The way that we use data is changing more and more with each day that passes. While in-home wireless solutions still remain incredibly relevant and powerful, big changes are currently being made to wireless data. 4G LTE has already grown to a pretty impressive state, but companies are already working on bringing 5G wireless speeds to the market as soon as possible. Huawei and Japanese telecommunications provider NTT DOCOMO recently partnered up to conduct a test of the 5G network, but this test is a bit different than ones that have previously taken place.
Up until this point, most all 5G data tests have taken place inside controlled research labs. While that's fine and dandy, it doesn't offer a solid impression as to how something will work in a real-world scenario. Huawei and DOCOMO decided it was time to do something about this, so they conducted their 5G test as the very first large-scale one that's yet to take place. The test took place in Yokohama, Japan, and Huawei and DOCOMO used the 4.5GHz frequency with an overall user throughput of 11.29 gigabits-per-second with a latency of less than 0.5-milliseconds.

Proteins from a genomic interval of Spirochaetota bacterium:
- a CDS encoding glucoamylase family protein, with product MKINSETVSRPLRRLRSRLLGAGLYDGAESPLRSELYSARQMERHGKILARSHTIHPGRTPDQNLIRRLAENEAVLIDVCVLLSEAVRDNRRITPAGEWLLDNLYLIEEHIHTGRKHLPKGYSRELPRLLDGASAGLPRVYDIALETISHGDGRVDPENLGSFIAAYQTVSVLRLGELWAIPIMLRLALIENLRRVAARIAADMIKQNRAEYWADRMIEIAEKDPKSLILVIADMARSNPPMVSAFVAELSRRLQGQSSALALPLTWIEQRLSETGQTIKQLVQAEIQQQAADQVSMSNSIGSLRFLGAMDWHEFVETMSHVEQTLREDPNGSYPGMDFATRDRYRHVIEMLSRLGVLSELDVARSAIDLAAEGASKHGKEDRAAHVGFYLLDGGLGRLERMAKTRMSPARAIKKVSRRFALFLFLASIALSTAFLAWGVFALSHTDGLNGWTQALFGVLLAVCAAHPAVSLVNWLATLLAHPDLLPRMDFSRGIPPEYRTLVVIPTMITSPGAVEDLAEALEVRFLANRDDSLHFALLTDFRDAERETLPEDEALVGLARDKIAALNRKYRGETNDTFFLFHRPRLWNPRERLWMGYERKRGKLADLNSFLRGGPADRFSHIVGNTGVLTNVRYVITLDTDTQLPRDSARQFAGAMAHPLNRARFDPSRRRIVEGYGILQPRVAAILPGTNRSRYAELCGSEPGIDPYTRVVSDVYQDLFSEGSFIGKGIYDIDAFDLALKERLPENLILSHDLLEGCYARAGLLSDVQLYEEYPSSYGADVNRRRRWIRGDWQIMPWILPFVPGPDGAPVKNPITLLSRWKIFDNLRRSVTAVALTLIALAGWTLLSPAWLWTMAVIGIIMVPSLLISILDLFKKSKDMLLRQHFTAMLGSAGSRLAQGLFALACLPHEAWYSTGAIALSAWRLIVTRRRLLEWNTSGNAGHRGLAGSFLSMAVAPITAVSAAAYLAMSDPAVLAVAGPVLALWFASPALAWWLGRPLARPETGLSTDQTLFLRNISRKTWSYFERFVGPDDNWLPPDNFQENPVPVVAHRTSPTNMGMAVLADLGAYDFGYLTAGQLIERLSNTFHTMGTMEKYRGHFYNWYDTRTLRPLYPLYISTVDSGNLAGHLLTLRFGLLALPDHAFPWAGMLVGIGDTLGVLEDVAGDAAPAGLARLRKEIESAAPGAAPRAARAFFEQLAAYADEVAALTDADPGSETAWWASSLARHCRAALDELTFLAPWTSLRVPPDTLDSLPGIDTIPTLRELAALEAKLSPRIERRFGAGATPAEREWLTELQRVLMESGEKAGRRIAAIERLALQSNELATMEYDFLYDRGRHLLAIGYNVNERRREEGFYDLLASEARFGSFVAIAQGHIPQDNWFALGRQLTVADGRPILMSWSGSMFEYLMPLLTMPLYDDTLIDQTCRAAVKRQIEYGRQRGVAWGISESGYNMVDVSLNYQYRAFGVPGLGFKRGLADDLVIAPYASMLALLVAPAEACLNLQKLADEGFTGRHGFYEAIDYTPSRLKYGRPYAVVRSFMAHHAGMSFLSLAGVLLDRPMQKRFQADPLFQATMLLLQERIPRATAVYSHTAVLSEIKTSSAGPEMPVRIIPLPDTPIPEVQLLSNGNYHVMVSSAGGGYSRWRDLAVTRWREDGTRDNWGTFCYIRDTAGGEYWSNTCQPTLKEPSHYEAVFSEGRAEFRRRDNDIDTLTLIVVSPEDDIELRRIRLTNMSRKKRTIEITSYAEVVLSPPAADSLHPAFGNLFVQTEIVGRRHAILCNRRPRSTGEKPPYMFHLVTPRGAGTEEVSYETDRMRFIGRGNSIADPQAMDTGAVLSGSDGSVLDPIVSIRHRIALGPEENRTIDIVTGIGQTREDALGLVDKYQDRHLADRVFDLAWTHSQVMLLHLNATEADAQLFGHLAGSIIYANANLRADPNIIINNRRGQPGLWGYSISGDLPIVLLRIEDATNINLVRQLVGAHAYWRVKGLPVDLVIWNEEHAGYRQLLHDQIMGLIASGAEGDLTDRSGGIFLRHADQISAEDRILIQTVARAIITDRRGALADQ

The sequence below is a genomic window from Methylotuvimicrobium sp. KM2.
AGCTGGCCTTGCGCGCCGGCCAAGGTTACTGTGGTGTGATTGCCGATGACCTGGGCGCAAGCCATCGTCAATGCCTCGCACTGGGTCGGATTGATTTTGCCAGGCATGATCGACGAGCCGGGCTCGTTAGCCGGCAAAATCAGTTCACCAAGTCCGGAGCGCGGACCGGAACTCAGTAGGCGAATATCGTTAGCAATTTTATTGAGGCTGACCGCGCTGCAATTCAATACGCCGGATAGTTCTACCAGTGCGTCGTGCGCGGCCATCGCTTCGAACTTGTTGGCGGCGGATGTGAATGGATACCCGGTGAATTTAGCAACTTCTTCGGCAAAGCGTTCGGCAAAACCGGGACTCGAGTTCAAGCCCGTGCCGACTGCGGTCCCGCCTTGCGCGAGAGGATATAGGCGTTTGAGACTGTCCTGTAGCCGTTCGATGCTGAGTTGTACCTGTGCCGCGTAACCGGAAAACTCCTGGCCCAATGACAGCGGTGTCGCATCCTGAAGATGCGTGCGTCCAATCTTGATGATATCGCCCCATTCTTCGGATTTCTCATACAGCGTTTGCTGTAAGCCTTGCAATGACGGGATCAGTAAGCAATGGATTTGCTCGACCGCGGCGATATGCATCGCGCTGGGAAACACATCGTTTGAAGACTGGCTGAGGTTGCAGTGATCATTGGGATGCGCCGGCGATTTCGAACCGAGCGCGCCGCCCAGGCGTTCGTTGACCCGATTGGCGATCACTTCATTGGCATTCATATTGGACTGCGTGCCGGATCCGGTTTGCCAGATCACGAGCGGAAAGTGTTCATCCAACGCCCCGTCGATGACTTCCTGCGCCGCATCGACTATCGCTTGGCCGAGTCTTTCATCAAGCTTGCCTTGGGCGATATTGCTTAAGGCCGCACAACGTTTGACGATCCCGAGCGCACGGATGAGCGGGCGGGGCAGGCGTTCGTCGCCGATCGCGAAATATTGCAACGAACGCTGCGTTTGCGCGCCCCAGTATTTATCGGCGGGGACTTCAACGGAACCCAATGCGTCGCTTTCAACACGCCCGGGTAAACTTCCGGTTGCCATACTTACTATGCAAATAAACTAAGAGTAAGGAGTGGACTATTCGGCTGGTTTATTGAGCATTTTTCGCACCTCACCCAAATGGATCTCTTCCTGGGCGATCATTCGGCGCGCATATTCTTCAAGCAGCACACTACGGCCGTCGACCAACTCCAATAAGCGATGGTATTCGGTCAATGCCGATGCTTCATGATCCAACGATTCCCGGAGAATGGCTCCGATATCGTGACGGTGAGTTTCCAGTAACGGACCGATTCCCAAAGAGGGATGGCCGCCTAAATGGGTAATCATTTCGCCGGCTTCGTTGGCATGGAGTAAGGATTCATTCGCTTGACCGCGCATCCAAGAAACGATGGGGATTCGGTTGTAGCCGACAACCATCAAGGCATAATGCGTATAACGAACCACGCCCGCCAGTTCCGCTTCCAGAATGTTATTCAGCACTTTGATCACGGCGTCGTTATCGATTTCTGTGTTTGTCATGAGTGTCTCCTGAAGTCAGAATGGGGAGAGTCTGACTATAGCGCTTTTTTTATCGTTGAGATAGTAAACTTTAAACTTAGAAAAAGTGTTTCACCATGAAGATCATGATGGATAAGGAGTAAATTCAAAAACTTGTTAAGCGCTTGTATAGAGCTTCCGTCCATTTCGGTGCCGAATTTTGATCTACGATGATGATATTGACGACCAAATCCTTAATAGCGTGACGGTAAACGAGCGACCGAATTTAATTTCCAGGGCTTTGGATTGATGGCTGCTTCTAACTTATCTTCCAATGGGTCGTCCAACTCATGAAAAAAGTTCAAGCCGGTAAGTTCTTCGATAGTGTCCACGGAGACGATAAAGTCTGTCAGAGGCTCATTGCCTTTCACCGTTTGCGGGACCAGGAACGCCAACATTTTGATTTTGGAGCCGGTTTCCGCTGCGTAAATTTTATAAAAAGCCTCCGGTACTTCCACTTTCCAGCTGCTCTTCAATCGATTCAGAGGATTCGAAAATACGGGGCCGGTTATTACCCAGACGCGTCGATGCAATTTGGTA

According to Huawei, the test was possible thanks to the use of a "base station that works in the 4.5GHz band with 200 MHz bandwidth, 64 TRXs and 23 UEs of both static and mobile types." A test of this kind is a huge step forward in evolving the current state of 5G wireless, and according to DOCOMO's 5G Laboratory's Vice Presdient and Managing Director, Takehiro Nakamura, this test has, "brought the whole indsutry one step closer to 5G commercialization by 2020."
Huawei and DOCOMO's success with this test is huge news for 5G, as tests like this only bring us closer and closer to the day when 5G will be widely available like 4G LTE currently is. AT&T has recently come out and said that they should have tests of their own 5G network sometime in 2019, and this lines up nicely with Nakamura's claims. Four years might seem like a long way's off, but with the massive differences in speed that 5G will bring as compared to 4G LTE, that's not too bad of a wait at all.